Now I would like to give you a word of advice. If someone tells you that the local bakery made some "energy bars" for riders, I don't care how delicious they are, don't eat them. I woofed one down about a half hour before the start. They were so tasty, I stowed another two more in my bag.
We headed out right on time. Larry immediately jettisoned to the front, and I chased. Not to race, mind you...I wanted to make sure he didn't go out to hard! We cruised along the first 15 miles at about 125w, taking in the scenery as the sun vaguely started showing itself along the mountains. At mile 15, the course would climb gradually for five miles, and then the 10 mile climb up Thompson Pass would begin. This would definitely be our hardest climb of the ride, 10 miles at 5-6% sustained throughout.
As we rounded the turn at mile 15, we entered a beautiful canyon filled with waterfalls. It was absolutely gorgeous as we rode by Bridal Veil falls and began the ascent up to the summit of Thompson Pass. I stopped near the falls and ate another energy bar, and continued climbing in the company of Tom Parker. Before leaving, I admired the beauty of the area with Veronica, one of the volunteers. Her response..."welcome to my backyard!" And this was just the beginning...
Tom eventually left me as I caught up to Roland. We rode together and chatted for awhile. My goal was to keep the pace conversational...we still had over 700 miles to go! The climb continued further and further up into the mist, until we eventually crested the summit to an amazing view of our first glacier!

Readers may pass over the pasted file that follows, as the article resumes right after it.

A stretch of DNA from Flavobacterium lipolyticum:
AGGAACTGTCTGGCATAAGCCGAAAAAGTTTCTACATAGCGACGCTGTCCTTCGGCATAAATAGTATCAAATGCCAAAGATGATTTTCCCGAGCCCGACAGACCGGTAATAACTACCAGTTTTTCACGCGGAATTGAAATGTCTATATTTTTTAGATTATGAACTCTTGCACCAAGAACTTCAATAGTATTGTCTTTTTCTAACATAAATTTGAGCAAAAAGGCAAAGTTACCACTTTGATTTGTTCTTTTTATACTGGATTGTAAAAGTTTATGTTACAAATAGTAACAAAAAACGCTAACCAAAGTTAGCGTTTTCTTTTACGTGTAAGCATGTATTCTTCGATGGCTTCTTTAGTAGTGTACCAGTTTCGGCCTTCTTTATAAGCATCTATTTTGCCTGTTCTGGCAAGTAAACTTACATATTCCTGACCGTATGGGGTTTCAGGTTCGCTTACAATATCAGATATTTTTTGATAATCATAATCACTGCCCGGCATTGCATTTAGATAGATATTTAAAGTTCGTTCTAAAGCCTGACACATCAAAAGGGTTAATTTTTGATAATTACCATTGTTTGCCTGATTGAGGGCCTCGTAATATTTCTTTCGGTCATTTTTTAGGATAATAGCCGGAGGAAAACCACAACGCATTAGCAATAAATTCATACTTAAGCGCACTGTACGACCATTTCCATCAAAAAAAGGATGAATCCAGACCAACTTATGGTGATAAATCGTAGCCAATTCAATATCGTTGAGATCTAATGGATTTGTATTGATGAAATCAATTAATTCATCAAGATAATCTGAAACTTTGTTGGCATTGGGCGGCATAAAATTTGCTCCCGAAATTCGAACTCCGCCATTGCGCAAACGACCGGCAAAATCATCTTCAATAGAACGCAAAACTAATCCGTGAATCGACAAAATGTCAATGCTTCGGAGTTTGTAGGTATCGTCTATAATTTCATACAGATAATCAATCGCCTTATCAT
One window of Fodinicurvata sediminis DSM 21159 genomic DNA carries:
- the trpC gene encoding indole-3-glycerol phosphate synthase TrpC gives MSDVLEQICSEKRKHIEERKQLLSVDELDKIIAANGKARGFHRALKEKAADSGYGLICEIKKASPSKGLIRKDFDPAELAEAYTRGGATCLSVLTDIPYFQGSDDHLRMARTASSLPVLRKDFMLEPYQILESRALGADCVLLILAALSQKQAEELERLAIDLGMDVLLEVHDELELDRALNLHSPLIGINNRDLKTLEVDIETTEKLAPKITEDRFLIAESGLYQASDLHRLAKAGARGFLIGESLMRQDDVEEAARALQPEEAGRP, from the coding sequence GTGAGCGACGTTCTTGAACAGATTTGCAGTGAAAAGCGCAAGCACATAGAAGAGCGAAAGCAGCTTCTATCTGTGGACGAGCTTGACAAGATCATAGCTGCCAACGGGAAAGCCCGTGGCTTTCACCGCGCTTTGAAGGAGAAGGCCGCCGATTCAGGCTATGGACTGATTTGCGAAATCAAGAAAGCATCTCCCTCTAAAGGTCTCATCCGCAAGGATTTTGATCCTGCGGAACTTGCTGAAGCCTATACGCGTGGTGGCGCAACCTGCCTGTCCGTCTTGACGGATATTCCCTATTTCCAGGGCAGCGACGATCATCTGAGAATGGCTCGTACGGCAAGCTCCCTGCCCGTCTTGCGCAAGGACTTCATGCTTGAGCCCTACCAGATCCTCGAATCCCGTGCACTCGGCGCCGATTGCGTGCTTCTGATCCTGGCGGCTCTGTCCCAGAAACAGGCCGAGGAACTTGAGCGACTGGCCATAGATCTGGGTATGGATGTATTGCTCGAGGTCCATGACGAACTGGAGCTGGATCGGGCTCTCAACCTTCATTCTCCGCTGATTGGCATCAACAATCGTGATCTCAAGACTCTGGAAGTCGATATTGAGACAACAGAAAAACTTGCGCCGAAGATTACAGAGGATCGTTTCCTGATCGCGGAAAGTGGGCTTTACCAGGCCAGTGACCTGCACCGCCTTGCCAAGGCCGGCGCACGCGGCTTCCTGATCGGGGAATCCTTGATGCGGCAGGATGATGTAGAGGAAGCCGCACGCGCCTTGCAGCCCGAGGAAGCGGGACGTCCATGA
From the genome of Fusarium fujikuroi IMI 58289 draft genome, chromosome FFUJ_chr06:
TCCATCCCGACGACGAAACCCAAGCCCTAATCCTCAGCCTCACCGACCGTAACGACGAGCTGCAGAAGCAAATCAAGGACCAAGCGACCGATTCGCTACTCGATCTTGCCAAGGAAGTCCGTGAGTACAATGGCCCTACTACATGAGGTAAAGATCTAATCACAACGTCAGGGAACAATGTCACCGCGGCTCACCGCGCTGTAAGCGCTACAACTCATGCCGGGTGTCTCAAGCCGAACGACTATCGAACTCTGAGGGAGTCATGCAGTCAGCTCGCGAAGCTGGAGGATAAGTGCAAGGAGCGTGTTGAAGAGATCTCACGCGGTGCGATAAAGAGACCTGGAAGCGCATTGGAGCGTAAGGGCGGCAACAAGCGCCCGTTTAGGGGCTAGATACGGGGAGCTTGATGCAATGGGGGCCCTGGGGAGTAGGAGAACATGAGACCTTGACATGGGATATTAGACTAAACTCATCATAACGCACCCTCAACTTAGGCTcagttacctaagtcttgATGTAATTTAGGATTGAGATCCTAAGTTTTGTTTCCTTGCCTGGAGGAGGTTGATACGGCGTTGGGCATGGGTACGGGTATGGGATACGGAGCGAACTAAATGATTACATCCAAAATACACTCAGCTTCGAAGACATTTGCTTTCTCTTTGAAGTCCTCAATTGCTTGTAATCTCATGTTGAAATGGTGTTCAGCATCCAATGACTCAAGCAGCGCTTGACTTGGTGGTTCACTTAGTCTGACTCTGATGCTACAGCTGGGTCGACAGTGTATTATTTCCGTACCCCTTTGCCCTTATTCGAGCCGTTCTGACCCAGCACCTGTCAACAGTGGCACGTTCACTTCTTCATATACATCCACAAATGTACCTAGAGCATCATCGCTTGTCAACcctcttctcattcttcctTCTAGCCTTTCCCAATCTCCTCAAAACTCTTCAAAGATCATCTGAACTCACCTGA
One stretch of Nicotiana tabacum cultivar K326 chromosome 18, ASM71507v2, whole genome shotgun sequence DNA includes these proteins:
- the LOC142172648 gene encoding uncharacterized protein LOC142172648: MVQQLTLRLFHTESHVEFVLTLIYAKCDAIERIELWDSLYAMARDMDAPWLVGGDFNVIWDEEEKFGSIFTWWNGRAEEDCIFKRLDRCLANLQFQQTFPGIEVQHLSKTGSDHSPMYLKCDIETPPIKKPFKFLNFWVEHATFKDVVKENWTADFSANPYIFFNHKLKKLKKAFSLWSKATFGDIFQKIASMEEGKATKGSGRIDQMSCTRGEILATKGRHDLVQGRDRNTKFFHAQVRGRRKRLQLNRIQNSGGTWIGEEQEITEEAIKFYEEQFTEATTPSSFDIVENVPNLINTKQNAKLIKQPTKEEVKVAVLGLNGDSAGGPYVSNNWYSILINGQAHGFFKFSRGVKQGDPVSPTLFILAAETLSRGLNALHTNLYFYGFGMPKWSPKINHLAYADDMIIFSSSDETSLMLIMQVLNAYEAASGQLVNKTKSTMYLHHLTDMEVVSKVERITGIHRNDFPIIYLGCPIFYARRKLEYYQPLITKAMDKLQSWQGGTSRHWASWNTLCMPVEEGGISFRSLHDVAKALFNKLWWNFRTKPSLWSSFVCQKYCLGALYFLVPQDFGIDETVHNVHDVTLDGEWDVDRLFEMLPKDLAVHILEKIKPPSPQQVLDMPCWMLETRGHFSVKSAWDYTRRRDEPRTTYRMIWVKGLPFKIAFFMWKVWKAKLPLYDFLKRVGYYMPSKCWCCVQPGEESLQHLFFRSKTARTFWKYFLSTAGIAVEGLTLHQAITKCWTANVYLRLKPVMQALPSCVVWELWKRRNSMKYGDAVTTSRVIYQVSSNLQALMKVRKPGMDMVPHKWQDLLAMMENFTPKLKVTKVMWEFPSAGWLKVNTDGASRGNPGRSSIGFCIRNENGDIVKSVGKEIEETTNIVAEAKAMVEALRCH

The descent down the other side was amazing, and I approached the first control at mile 39 pretty quickly. My goal had been to ascend Thompson Pass by 9pm - I arrived 15 minutes early! I reached the first control at about 9:20...plenty of daylight still left to continue on this beautiful ride through the Chugash Mountains along the Tsaina River. I got deeper and deeper into the mountains as nightfall descended upon me. The massive mountains arising on either side of me were spectacular, until they finally disappeared as dusk ended.
Remember my advice about "energy bars"? I was now starting to feel my mistake. I spend the next couple hours on the verge of vomiting. I didn't want to throw up as that could lead to dehydration, so I basically dealt with it, scaled back the eating and drank only water. By about mile 80, my stomach had returned and I felt incredibly lucky that this incident had not derailed my ride.
So let's talk about riding on a deserted highway at night in Alaska. As night descended, I started thinking of all of the warnings I had heard...bears, bad roads, moose...and quickly put that all out of my head. I was having too much fun! I wasn't carrying any dead salmon on me, so I wasn't worried about any bears jumping out at me, and I wasn't going fast enough to be worried about hitting any moose. The roads were good, there were cyclists in front of me and behind me, and I insisted on enjoying the night!
At mile 75, I finally caught up with the group in front of me. I could see their lights in the distance, but it seemed like every time I would get close to catching up, I would have to pee. As the road started dropping away towards our second control, we were enveloped in a dense fog and it definitely got cold! We cruised down the road until we saw a car parked in a driveway that started flashing its lights...we made it to mile 83! We rode 100 yards down a dirt road, and were welcomed into our first Alaskan lodge experience, the Tonsina Lodge!
Anna had set up quite a spread for us, and it was easy to sit back, enjoy some wonderful soup, mild pasta and rice, with a cup of coffee, and get warmed back up! The owner was like my grandmother...she kept pushing us to eat, eat, eat! Given the state of my stomach, I took it real easy and didn't sample all of the eastern European delights she had spread on the table. It was hard to leave, but we finally did!
(Originally posted on http://bentupcycles.blogspot.com/2011/08/big-wild-ride-2011-on-road-part-3.html by Dana Lieberman)